OpenLDAP Security

Since I have been doing a lot of system administration blogging lately and not much on security, I decided I should post something related to security even if it is still in reference to system configuration and administration. Despite being years old, many of the pages I found about LDAP and security were still pertinent, for example Security with LDAP. The OpenLDAP documentation has a whole section titled Security Considerations in addition to other sections throughout that address security.

The TLDR version of this post is that some of the defaults for OpenLDAP may not be secure, it is easy to make other configuration mistakes, and you should make sure to examine configurations, permissions, ACLs, and schemas with security in mind. Different distributions can have different defaults. If you are using LDAP for account information in particular, you need to be careful.

I will go over some specifics that I noticed, but I certainly won't cover everything. OpenLDAP can be configured to get a similar level of protection for account information compared to the standard Unix/Linux shadow files and actually makes some security-related tasks easier for an administrator, such as disabling accounts or enforcing password policies.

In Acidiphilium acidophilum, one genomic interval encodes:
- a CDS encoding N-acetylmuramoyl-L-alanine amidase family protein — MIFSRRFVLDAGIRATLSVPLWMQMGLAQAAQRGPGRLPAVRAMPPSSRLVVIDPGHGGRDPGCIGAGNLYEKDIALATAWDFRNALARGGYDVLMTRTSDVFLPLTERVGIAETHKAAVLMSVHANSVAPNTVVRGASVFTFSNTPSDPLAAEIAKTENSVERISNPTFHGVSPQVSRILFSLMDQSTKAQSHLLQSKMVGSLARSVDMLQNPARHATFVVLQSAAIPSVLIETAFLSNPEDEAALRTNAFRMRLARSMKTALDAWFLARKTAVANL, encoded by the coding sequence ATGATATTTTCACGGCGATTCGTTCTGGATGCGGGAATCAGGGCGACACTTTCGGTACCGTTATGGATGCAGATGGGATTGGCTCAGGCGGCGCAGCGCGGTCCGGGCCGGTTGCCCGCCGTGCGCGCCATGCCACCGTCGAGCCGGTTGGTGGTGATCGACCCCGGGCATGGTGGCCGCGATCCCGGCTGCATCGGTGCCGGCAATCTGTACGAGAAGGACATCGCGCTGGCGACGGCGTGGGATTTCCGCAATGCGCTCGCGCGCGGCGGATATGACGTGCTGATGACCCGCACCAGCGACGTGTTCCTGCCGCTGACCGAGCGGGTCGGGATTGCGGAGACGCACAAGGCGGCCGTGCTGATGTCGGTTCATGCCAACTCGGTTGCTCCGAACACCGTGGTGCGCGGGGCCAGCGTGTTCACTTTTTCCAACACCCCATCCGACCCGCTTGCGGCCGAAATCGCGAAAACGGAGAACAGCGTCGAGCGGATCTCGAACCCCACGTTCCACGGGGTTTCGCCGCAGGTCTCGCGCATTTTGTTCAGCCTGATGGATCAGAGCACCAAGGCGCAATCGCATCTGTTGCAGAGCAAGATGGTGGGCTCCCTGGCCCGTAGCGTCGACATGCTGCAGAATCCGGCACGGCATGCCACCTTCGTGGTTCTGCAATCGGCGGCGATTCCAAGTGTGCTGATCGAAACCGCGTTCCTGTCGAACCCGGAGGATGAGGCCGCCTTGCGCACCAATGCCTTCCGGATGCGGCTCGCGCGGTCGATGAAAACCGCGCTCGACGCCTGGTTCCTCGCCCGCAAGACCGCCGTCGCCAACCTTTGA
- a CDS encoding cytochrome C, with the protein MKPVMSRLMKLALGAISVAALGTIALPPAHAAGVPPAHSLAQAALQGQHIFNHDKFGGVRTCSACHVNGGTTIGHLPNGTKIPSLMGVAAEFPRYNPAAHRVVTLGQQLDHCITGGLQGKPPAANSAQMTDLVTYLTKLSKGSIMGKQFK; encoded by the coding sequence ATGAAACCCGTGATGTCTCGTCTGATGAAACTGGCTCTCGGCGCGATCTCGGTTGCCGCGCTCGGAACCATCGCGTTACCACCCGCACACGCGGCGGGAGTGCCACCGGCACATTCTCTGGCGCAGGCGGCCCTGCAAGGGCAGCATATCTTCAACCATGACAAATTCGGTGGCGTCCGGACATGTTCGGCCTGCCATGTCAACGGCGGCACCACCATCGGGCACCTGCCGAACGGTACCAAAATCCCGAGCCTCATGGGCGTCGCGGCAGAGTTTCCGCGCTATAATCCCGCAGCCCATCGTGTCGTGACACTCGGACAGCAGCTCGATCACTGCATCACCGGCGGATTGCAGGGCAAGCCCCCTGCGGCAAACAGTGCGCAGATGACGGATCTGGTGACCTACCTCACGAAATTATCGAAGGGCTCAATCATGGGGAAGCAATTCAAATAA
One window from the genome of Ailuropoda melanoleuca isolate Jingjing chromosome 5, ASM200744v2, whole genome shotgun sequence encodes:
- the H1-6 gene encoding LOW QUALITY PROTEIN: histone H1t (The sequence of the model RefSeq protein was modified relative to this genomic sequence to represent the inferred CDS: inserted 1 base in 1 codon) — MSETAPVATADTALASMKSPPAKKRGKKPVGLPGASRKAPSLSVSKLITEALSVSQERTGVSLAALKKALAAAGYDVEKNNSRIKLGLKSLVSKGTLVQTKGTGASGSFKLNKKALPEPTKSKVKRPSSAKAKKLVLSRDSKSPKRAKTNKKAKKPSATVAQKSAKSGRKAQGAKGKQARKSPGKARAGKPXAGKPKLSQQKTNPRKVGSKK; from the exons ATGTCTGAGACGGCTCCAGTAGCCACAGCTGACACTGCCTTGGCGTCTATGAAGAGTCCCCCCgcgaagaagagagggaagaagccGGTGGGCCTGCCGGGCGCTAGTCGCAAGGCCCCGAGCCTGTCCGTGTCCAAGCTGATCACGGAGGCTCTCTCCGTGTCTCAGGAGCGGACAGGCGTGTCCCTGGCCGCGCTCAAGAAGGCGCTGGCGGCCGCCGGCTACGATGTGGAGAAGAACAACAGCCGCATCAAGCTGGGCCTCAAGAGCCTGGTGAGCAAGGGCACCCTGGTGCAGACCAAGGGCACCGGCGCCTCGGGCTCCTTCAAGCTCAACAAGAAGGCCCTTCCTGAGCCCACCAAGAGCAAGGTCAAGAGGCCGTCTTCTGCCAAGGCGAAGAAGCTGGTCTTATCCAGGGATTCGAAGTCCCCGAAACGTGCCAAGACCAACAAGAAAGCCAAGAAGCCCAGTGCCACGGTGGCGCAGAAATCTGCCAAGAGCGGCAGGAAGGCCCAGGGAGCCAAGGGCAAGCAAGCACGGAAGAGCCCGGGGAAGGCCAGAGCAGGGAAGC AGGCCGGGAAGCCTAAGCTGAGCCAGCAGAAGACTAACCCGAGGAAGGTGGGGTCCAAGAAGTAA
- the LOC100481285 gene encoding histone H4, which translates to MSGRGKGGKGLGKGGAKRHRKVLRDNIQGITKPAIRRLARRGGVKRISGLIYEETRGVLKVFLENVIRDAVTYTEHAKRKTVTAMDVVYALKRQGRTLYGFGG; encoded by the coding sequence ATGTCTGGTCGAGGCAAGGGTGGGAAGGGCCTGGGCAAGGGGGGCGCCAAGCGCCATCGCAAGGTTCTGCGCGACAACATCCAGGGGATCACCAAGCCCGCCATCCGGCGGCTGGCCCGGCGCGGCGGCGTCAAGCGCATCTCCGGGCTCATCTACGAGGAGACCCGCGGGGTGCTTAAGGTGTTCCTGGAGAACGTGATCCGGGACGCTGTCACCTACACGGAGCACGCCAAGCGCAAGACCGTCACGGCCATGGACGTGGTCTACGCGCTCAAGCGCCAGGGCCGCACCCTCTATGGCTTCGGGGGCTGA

Encryption of Data and Authentication

The first and most obvious problem is that the default OpenLDAP configuration does not encrypt network activity. Whether you're using LDAP for account information or not, it is very likely that most people will not want their LDAP traffic going over the network unencrypted. OpenLDAP has support for TLS that makes it relatively easy to implement. Also important to note is that, though network activity is not protected by default, the minimum recommended authentication mechanism is SASL DIGEST-MD5.

The DIGEST-MD5 mechanism is the mandatory-to-implement authentication mechanism for LDAPv3. Though DIGEST-MD5 is not a strong authentication mechanism in comparison with trusted third party authentication systems (such as Kerberos or public key systems), it does offer significant protections against a number of attacks.
Another option, Kerberos, is also "highly recommended" for strong authentication services.